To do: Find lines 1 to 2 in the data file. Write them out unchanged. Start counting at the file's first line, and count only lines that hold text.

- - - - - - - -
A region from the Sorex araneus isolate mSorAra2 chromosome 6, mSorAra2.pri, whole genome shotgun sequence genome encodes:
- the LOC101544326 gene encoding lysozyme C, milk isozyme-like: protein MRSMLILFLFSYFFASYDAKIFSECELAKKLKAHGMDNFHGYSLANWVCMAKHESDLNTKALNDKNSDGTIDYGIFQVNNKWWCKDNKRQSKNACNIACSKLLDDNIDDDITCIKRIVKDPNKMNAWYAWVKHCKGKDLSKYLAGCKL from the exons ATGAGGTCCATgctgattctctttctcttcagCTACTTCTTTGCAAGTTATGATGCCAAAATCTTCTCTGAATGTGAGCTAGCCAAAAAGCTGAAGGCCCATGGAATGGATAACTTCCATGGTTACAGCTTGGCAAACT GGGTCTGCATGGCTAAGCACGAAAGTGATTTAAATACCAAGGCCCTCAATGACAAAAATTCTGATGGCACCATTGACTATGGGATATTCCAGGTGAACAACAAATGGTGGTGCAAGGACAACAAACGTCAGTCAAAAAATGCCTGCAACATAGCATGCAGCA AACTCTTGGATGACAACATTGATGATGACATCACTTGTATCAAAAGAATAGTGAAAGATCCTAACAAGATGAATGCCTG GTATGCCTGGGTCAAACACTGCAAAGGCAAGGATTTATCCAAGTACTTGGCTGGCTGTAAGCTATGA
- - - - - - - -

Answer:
A region from the Sorex araneus isolate mSorAra2 chromosome 6, mSorAra2.pri, whole genome shotgun sequence genome encodes:
- the LOC101544326 gene encoding lysozyme C, milk isozyme-like: protein MRSMLILFLFSYFFASYDAKIFSECELAKKLKAHGMDNFHGYSLANWVCMAKHESDLNTKALNDKNSDGTIDYGIFQVNNKWWCKDNKRQSKNACNIACSKLLDDNIDDDITCIKRIVKDPNKMNAWYAWVKHCKGKDLSKYLAGCKL from the exons ATGAGGTCCATgctgattctctttctcttcagCTACTTCTTTGCAAGTTATGATGCCAAAATCTTCTCTGAATGTGAGCTAGCCAAAAAGCTGAAGGCCCATGGAATGGATAACTTCCATGGTTACAGCTTGGCAAACT GGGTCTGCATGGCTAAGCACGAAAGTGATTTAAATACCAAGGCCCTCAATGACAAAAATTCTGATGGCACCATTGACTATGGGATATTCCAGGTGAACAACAAATGGTGGTGCAAGGACAACAAACGTCAGTCAAAAAATGCCTGCAACATAGCATGCAGCA AACTCTTGGATGACAACATTGATGATGACATCACTTGTATCAAAAGAATAGTGAAAGATCCTAACAAGATGAATGCCTG GTATGCCTGGGTCAAACACTGCAAAGGCAAGGATTTATCCAAGTACTTGGCTGGCTGTAAGCTATGA